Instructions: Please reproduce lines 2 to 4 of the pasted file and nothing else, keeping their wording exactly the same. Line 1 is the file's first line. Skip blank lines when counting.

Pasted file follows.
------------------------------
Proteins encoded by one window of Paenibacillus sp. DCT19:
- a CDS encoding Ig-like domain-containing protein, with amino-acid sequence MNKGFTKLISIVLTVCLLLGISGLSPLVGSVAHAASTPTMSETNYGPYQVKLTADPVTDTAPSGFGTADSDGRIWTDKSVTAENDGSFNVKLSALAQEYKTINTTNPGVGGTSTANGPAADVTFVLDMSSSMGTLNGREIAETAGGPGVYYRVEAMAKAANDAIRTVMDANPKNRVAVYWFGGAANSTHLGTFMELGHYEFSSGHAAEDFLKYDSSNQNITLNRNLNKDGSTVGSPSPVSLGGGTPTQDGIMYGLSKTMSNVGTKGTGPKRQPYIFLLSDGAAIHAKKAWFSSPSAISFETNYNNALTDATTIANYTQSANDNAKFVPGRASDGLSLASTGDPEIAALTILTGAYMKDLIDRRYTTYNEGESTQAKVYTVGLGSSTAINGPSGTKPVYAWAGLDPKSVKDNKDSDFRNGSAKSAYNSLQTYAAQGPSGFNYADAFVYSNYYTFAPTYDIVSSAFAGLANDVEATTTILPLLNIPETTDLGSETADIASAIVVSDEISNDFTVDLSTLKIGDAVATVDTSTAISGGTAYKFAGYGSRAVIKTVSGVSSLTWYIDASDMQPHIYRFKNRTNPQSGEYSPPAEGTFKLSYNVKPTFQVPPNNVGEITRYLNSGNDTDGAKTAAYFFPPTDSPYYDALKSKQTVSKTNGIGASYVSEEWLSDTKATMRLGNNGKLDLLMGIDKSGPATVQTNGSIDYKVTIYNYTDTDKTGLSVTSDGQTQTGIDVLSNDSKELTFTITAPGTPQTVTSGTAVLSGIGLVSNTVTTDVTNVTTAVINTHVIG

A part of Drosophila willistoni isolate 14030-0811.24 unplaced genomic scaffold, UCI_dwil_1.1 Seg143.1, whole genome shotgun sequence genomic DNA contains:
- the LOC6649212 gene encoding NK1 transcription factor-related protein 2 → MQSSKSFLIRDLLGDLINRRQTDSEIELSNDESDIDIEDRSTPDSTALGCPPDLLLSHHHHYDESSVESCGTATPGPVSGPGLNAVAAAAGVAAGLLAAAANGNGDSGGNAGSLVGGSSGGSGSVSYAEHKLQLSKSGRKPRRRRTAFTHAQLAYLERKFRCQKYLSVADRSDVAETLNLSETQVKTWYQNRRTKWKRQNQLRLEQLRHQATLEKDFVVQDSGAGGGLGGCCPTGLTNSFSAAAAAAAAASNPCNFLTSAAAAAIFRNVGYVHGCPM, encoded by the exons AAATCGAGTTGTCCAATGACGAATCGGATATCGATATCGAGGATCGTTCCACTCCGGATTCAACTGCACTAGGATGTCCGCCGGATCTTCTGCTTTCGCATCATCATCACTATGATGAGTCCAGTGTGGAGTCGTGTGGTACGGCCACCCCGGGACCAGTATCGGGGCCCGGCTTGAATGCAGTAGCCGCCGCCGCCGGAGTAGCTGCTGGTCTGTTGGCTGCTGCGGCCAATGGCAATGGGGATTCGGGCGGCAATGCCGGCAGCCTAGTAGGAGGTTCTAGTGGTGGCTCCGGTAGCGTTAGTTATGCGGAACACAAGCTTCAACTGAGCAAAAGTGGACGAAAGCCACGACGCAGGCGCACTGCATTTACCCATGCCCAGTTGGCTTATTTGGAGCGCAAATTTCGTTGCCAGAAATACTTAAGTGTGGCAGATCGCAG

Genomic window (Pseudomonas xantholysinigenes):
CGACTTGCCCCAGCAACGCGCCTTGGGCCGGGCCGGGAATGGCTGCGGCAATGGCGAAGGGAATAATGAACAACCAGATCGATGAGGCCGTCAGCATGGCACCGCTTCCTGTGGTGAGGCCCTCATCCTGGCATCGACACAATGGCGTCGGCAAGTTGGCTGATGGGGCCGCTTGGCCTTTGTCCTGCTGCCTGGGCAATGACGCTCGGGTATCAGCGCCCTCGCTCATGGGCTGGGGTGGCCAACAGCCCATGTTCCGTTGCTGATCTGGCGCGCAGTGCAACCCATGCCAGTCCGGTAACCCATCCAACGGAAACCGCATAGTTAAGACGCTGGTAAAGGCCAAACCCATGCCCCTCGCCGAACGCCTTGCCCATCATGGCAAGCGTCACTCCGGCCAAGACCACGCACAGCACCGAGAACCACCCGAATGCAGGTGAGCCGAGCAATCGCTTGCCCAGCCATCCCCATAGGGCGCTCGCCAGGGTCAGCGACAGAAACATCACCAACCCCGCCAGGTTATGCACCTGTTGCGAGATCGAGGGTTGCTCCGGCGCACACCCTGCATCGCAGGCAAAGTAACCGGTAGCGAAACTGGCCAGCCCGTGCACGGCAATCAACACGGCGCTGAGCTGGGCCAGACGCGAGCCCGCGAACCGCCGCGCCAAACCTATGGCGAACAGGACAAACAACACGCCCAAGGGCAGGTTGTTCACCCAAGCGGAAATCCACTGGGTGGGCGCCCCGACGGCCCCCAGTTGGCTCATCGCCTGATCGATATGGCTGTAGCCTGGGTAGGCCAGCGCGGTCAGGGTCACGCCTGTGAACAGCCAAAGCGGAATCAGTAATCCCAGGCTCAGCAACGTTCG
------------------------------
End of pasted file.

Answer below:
- a CDS encoding Ig-like domain-containing protein, with amino-acid sequence MNKGFTKLISIVLTVCLLLGISGLSPLVGSVAHAASTPTMSETNYGPYQVKLTADPVTDTAPSGFGTADSDGRIWTDKSVTAENDGSFNVKLSALAQEYKTINTTNPGVGGTSTANGPAADVTFVLDMSSSMGTLNGREIAETAGGPGVYYRVEAMAKAANDAIRTVMDANPKNRVAVYWFGGAANSTHLGTFMELGHYEFSSGHAAEDFLKYDSSNQNITLNRNLNKDGSTVGSPSPVSLGGGTPTQDGIMYGLSKTMSNVGTKGTGPKRQPYIFLLSDGAAIHAKKAWFSSPSAISFETNYNNALTDATTIANYTQSANDNAKFVPGRASDGLSLASTGDPEIAALTILTGAYMKDLIDRRYTTYNEGESTQAKVYTVGLGSSTAINGPSGTKPVYAWAGLDPKSVKDNKDSDFRNGSAKSAYNSLQTYAAQGPSGFNYADAFVYSNYYTFAPTYDIVSSAFAGLANDVEATTTILPLLNIPETTDLGSETADIASAIVVSDEISNDFTVDLSTLKIGDAVATVDTSTAISGGTAYKFAGYGSRAVIKTVSGVSSLTWYIDASDMQPHIYRFKNRTNPQSGEYSPPAEGTFKLSYNVKPTFQVPPNNVGEITRYLNSGNDTDGAKTAAYFFPPTDSPYYDALKSKQTVSKTNGIGASYVSEEWLSDTKATMRLGNNGKLDLLMGIDKSGPATVQTNGSIDYKVTIYNYTDTDKTGLSVTSDGQTQTGIDVLSNDSKELTFTITAPGTPQTVTSGTAVLSGIGLVSNTVTTDVTNVTTAVINTHVIG

A part of Drosophila willistoni isolate 14030-0811.24 unplaced genomic scaffold, UCI_dwil_1.1 Seg143.1, whole genome shotgun sequence genomic DNA contains:
- the LOC6649212 gene encoding NK1 transcription factor-related protein 2 → MQSSKSFLIRDLLGDLINRRQTDSEIELSNDESDIDIEDRSTPDSTALGCPPDLLLSHHHHYDESSVESCGTATPGPVSGPGLNAVAAAAGVAAGLLAAAANGNGDSGGNAGSLVGGSSGGSGSVSYAEHKLQLSKSGRKPRRRRTAFTHAQLAYLERKFRCQKYLSVADRSDVAETLNLSETQVKTWYQNRRTKWKRQNQLRLEQLRHQATLEKDFVVQDSGAGGGLGGCCPTGLTNSFSAAAAAAAAASNPCNFLTSAAAAAIFRNVGYVHGCPM, encoded by the exons AAATCGAGTTGTCCAATGACGAATCGGATATCGATATCGAGGATCGTTCCACTCCGGATTCAACTGCACTAGGATGTCCGCCGGATCTTCTGCTTTCGCATCATCATCACTATGATGAGTCCAGTGTGGAGTCGTGTGGTACGGCCACCCCGGGACCAGTATCGGGGCCCGGCTTGAATGCAGTAGCCGCCGCCGCCGGAGTAGCTGCTGGTCTGTTGGCTGCTGCGGCCAATGGCAATGGGGATTCGGGCGGCAATGCCGGCAGCCTAGTAGGAGGTTCTAGTGGTGGCTCCGGTAGCGTTAGTTATGCGGAACACAAGCTTCAACTGAGCAAAAGTGGACGAAAGCCACGACGCAGGCGCACTGCATTTACCCATGCCCAGTTGGCTTATTTGGAGCGCAAATTTCGTTGCCAGAAATACTTAAGTGTGGCAGATCGCAG